How Mäkinen ignored common sense to conquer the Safari

Slow and steady used to win the race during the WRC's trips to Kenya. Mäkinen and Mitsubishi had other ideas in 1996

Tommi Makinen / Seppo Harjanne – Mistubishi Lancer Evo III – 1996 WRC Safari Rally

The term softly, softly, catchee, monkey was never more appropriate than when competing on the utterly brutal Safari Rally. ‘Tread as carefully as the conditions will allow and for goodness sake, don’t break the car’, was always the key to winning the Kenya-based event.

That was very much the case until one weekend in 1996. Mitsubishi, headed by the late Andrew Cowan and Derek Dauncey along with that year’s eventual champion Tommi Mäkinen, was quite the contrarian group.

Unlike its canceled 2020 comeback, the Safari back then was a mammoth test, with the 1996 event totaling 927.5 miles (down from around 1100 miles due to three stages being canceled). 133.47 of those miles were taken up by Seyabei, the longest stage on the final day’s running – though the pace could hardly be described as ‘running’ at times.

Mitsubishi and Mäkinen had already won the season opener on the icy roads of Sweden and arrived in Africa with a fresh approach to the age-old “build the toughest car possible” strategy which had served crews so well over the years.

Dauncey explained in DirtFish’s recent SPIN – The Rally Pod, that success on the Safari was just as precious as the Monte Carlo or Rally GB.

“It was a bit of a pivotal event for Mitsubishi. Initially the Japanese side of Ralliart had basically gone and competed on the Safari for like six or seven years with Kenjiro Shinozuka and the Tusk Engineering team and they were fully supported by Mitsubishi.

“It was a massive effort.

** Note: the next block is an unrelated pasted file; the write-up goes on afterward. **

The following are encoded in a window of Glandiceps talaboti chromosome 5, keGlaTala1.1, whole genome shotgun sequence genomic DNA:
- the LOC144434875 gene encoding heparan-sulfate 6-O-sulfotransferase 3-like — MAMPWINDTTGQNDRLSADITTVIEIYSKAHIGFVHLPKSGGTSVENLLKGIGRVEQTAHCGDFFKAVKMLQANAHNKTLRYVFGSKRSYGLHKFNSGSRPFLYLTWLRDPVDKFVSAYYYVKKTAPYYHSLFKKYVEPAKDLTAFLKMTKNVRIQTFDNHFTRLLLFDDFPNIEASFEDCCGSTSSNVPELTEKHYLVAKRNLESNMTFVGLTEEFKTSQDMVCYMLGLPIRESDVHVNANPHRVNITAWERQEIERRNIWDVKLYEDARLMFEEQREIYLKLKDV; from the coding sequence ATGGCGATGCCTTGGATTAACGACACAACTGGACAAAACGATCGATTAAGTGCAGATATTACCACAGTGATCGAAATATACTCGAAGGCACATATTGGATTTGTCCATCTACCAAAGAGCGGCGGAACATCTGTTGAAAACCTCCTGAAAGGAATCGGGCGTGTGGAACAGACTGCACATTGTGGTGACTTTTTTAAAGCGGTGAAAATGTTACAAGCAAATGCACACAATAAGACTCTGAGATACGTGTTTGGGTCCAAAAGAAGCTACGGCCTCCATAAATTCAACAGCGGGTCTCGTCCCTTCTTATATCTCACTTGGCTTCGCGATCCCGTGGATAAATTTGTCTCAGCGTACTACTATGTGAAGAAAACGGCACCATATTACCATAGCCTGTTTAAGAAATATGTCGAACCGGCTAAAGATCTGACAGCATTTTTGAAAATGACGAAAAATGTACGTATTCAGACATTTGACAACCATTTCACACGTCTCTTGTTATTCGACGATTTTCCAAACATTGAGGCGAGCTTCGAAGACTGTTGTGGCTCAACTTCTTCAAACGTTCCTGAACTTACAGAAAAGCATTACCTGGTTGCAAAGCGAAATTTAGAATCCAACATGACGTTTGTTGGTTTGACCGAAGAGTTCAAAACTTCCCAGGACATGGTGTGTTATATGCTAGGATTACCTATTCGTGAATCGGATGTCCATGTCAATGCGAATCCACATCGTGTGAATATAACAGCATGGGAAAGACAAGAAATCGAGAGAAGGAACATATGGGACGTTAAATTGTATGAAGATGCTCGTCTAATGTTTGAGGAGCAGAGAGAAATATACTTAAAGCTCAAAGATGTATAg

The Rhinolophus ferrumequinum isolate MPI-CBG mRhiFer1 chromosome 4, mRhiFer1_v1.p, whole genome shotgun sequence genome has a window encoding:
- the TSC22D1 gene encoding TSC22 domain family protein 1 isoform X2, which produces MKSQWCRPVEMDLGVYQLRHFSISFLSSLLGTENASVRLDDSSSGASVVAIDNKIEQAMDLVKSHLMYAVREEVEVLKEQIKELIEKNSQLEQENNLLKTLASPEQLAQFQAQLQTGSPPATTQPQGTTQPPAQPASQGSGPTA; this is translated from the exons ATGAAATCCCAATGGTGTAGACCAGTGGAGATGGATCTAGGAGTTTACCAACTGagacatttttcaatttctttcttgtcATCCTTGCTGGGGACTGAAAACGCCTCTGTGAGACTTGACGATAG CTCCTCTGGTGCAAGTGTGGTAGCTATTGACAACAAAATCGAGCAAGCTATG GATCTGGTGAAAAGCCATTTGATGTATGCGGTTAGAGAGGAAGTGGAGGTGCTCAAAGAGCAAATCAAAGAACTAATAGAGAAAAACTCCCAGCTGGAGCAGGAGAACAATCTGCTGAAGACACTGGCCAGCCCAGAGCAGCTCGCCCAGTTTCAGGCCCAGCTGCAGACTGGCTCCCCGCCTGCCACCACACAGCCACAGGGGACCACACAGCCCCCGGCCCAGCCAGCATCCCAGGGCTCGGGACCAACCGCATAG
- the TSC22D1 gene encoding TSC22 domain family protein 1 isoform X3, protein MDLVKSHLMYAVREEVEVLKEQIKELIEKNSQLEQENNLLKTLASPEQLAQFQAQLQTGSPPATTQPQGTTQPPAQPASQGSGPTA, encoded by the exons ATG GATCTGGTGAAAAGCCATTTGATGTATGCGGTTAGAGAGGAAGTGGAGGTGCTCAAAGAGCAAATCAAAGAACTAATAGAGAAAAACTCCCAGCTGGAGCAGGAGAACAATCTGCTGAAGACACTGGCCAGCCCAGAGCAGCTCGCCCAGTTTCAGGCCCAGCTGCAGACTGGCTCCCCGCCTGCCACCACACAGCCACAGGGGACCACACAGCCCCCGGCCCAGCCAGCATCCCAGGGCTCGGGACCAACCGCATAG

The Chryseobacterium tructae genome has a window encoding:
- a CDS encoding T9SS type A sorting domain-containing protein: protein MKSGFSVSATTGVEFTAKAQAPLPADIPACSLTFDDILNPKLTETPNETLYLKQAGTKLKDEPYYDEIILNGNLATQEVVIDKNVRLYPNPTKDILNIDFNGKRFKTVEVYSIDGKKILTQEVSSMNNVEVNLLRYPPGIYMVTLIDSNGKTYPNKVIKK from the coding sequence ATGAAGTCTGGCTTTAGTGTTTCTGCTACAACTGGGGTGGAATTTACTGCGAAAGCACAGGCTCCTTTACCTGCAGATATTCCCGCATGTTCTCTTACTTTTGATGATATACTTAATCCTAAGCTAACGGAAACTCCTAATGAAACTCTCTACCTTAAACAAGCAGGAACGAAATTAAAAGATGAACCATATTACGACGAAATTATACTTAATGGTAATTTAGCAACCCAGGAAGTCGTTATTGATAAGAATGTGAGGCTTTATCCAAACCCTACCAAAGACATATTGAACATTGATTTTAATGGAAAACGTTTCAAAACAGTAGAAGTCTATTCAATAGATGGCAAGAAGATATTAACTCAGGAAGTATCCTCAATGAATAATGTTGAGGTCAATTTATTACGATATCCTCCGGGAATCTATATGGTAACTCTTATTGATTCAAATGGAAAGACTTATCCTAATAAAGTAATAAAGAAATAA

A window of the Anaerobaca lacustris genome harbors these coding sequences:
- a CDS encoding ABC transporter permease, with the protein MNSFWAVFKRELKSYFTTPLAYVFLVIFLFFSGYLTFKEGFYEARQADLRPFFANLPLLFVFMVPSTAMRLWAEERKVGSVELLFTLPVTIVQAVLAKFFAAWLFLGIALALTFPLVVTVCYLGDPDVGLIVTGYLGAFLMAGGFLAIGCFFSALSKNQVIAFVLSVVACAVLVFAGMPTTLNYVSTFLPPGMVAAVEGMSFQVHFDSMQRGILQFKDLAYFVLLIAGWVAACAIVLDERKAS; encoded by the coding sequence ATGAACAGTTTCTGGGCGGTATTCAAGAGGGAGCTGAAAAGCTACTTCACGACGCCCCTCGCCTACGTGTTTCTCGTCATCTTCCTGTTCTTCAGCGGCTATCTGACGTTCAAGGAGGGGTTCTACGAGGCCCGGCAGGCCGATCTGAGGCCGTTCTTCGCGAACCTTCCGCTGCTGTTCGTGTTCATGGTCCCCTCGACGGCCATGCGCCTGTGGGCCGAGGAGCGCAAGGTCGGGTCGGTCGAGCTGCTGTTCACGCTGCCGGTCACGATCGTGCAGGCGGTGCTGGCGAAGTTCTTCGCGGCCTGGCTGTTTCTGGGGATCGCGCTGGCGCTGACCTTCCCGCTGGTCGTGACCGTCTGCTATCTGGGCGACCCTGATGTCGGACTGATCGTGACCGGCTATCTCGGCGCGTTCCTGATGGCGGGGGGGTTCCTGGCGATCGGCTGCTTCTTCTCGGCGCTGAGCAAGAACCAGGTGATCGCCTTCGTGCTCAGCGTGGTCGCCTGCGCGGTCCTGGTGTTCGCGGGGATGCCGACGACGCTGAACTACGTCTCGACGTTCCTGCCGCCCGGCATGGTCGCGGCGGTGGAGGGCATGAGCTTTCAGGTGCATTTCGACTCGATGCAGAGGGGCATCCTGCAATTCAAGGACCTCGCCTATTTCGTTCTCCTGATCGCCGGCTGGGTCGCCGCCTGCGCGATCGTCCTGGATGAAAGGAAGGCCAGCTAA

“The boys would go out there before Christmas and do two complete recces of the route, which is a much bigger route back in the early 90s, and they’d struggled to get a result there against Toyota and Lancia.”

It wasn’t as if Mitsubishi went there and suffered ignominious failure; Shinozuka finished second in the two previous years, albeit 45 minutes adrift of fellow Japanese driver Yoshio Fujimoto in ‘95 and 25 minutes behind Kenyan Ian Duncan in ‘94. Both times, Mitsubishi trailed Toyota, but that all changed for ‘96 following Toyota’s exclusion – and subsequent one-year ban – from the championship the previous year for running an illegal turbo restrictor in Spain.

Dauncey and his team were up against another Japanese powerhouse in Subaru however, with reigning champion Colin McRae leading that particular charge alongside Swede Kenneth Eriksson in the David Richards’ Prodrive run operation.

Mitsubishi began to think outside the box and came up with a tactic which turned the way WRC crews viewed the Safari completely on its head.

“We went to 1996 with some of the team members who had done Safari before, but also it was very fresh to a lot of us,” Dauncey explains.

“We took a European gravel car and upgraded top mounts and the front chassis rolls were reinforced and double skinned to take the bull bars on the front in case you hit a wild animal. But the Japanese had gone there with a double-skinned floor, it was a ridiculously heavy car and we’d gone with a glorified gravel car which was beefed up.

“Kenjiro continued the same philosophy of doing two recces and we turned up and did a 10-day test before the event.”

Dauncey adds that at the beginning of the week-and-three-day test, things started to go wrong with the Lancer test car, forcing an all-night repair effort on the very first day.

That’s where the decision to use what Dauncey calls a “hybrid damper” as Mitsubishi’s ace card originated.

“[We] got back to the workshop thinking that we were going to have to try and fix [a damper issue] in the field so we could continue on the second day of the test,” says Dauncey.

“And you could put your hand up and feel in between the floor where the cross-member was and touch the fuel tank; the actual back of the car had completely split in half.

“You ran a 125-liter tank, so [as] you can imagine, that’s 125 kilograms of weight plus a spare wheel in there and that broke the back of the car.

“Unfortunately, the first night was an all-nighter taking it out and using half a reel of welding wire to stitch everything back together again [but] we were back on the next day and running again.”